No, this man did not want to be a spokesman or a prophet. All he cared about was moving on. It was useless. His house in Woodstock was besieged, people invaded his property, climbed the roof, followed him to New York, and held vigils in front of the apartment building. Dylan was on the run. He fled from the intrusive fans, from fellow musicians like Joan Baez, who with the song „Diamonds and Rust“ even asked her friend to take part in the protests.

“Picasso had broken into the world of art and pushed its boundaries. He was a revolutionist. I wanted to be like that too,” he wrote about his youth. For him that only referred to the music. People saw Dylan as a protest singer because some songs suggested that idea. For Dylan, folk songs told the truth about life, “and life is more or less a lie, but then again, we don’t want it any other way. If it were different, we wouldn’t feel good.“ He knew himself that his folk songs weren’t catchy. Nor should they be. They shouldn’t be cheerful, either. “They don’t splash gently on the bank. It’s fair to say that they weren’t commercial. And not only that, my style was too unpredictable and difficult to classify for the radio, and songs mean more to me than just light entertainment. They were my guiding star and my guide on the way to a different perception of reality, to another country, a liberated country. „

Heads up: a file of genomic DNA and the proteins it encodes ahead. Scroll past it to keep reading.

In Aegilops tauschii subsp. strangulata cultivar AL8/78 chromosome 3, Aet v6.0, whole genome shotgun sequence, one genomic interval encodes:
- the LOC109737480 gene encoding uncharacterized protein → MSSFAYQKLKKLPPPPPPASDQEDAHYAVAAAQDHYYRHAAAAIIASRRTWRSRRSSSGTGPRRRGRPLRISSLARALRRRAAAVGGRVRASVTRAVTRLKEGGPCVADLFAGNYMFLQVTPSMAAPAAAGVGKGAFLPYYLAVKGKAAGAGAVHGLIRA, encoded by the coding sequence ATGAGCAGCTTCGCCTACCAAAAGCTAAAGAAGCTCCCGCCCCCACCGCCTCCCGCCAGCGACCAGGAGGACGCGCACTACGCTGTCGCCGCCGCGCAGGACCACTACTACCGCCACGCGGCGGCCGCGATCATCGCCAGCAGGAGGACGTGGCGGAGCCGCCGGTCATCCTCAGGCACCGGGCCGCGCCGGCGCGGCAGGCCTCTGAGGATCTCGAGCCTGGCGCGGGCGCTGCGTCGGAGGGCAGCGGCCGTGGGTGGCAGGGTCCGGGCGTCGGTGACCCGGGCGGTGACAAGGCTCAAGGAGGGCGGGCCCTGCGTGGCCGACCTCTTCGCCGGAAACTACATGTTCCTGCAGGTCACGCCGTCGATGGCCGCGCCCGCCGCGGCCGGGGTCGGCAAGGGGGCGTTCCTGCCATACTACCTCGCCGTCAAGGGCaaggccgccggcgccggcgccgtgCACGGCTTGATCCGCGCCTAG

1966 at the Royal Albert Hall

Being unpredictable soon became part of the concept. When he played the electric guitar in 1966 and first confused and then annoyed the audience at the legendary concert in London’s Royal Albert Hall, it had nothing to do with ingratiating himself with the young audience of the burgeoning beat generation. On the contrary. It was always about his personal, artistic freedom – and about testing limits. How did the audience react to country? How does an album based on Chekhov’s stories go down? What about „Pat Garrett Chasing Billy the Kid“? He did not want to be the “chief populace of rebellion” or “high priest of protest”.